First Advisor

Heejun Chang

Term of Graduation

Winter 2008

Date of Publication


Document Type


Degree Name

Master of Science (M.S.) in Geography






Watershed hydrology -- Oregon -- Washington County, Urbanization -- Oregon -- Washington County, Climatic changes, Urban runoff – Pacific Northwest



Physical Description

1 online resource (2, viii, 120 pages)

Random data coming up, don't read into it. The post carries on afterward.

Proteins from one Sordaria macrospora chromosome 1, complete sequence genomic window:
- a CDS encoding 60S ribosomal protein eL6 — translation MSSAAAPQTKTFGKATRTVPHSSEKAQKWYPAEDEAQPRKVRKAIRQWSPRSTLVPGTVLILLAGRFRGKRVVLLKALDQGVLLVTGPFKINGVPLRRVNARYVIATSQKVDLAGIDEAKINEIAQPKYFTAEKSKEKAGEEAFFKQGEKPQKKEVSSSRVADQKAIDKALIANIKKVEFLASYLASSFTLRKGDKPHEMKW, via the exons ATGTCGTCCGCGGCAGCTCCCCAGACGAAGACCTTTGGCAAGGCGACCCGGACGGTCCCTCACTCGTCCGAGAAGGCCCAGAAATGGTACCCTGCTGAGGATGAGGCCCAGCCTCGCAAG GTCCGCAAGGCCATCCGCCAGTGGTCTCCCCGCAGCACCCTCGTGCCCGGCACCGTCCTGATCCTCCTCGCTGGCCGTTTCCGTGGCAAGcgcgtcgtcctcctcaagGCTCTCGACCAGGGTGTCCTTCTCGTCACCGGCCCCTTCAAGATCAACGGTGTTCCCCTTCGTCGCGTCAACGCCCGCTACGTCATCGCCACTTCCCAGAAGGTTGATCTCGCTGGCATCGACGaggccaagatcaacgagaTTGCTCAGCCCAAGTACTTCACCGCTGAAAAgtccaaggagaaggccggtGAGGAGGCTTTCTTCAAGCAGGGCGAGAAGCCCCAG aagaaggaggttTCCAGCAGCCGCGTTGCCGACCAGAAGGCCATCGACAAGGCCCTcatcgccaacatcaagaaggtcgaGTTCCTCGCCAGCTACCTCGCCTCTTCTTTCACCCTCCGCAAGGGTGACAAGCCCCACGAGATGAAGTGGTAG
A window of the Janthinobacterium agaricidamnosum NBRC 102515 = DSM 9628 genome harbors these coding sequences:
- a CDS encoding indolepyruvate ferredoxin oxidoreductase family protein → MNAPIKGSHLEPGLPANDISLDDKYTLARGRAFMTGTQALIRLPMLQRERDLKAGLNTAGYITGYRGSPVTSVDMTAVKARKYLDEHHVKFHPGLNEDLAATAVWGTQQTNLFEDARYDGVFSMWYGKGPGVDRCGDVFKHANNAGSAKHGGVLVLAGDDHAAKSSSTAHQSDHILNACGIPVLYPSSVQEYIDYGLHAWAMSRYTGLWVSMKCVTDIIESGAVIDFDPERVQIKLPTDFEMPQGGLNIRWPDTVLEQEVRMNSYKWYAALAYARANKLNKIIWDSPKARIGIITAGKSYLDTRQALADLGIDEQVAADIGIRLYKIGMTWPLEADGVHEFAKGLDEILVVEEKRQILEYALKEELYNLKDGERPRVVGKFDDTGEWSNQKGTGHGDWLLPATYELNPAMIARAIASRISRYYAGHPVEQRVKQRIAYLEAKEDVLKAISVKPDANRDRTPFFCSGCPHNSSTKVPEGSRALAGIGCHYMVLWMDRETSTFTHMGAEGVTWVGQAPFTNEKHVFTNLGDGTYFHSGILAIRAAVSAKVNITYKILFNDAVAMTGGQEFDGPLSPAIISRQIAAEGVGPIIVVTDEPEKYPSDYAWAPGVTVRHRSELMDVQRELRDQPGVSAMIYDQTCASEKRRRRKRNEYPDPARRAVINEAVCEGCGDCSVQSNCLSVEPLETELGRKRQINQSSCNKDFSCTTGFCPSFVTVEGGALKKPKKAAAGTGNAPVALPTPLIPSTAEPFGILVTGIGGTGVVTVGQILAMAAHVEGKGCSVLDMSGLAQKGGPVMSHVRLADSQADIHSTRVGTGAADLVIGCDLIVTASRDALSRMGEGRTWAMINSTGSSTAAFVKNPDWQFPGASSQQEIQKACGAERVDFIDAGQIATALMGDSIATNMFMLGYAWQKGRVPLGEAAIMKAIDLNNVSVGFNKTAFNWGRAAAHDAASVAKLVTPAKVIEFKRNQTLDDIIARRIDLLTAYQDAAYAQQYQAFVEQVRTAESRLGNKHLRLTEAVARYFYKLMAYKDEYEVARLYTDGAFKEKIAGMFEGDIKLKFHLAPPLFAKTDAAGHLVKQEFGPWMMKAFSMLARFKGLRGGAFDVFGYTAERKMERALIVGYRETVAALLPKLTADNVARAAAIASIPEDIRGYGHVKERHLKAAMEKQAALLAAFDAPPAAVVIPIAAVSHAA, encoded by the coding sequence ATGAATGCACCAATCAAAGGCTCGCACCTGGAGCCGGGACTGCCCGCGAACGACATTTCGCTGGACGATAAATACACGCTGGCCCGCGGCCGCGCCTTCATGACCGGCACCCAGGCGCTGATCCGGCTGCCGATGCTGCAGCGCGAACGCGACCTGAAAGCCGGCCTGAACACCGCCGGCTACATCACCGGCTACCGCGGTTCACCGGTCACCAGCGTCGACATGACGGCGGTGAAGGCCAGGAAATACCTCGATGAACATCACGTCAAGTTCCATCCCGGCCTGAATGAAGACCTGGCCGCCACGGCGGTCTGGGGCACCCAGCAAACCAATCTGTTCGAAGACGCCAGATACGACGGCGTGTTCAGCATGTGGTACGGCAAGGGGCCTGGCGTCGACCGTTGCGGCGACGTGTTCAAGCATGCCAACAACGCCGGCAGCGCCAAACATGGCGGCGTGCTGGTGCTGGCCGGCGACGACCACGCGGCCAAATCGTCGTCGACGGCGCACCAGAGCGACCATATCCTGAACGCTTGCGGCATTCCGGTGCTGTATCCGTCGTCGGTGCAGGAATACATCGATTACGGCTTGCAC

Climate changes brought on by global warming are expected to have a significant affect on the Pacific Northwest hydrology during the 21st Century. Current research anticipates higher mean annual temperatures and an intensification of the hydrological cycle. This is of particular concern for highly urbanized basins, which are considered more vulnerable to changes in climate. Because the majority of previous studies have addressed the influences of either climate or urban land cover changes on runoff, there is a lack of research investigating the combined effect of these factors. The Rock Creek basin (RCB), located in the Portland, OR, metropolitan area, has been experiencing rapid urban growth throughout the last 30 years, making it an ideal study area for assessing the affect of climate and land cover changes on runoff. Methods for this assessment include using a combination of climate change and land cover change scenarios for 2040 with the semi distributed AVSWAT-X (Arc View Soil and Water Assessment Tool) hydrological model to determine changes in mean runoff depths at the monthly, seasonal, and annual scales. Statistically downscaled climate change results from the ECHAM5 general circulation model (GCM) found that the region would experience an increase of 1.2°C in the average annual temperature and a 6% increase in average annual precipitation between 2030 and 2059. The model results revealed an amplification of runoff from either climate or urbanization. Projected climate change plus low-density, sprawled urban development for 2040 produced the greatest change to mean annual runoff depth (+5.5%), while climate change plus higher-density urban development for 2040 resulted in the smallest change (+5.3%), when compared to the climate and land cover of 2001. The results of this study support the hypothesis that the combination of both climate change and urbanization would amplify the runoff from the RCB during the 21st Century. This has significant implications for water resource managers attempting to implement adaptive water resource policies to future changes resulting from climate and urbanization.


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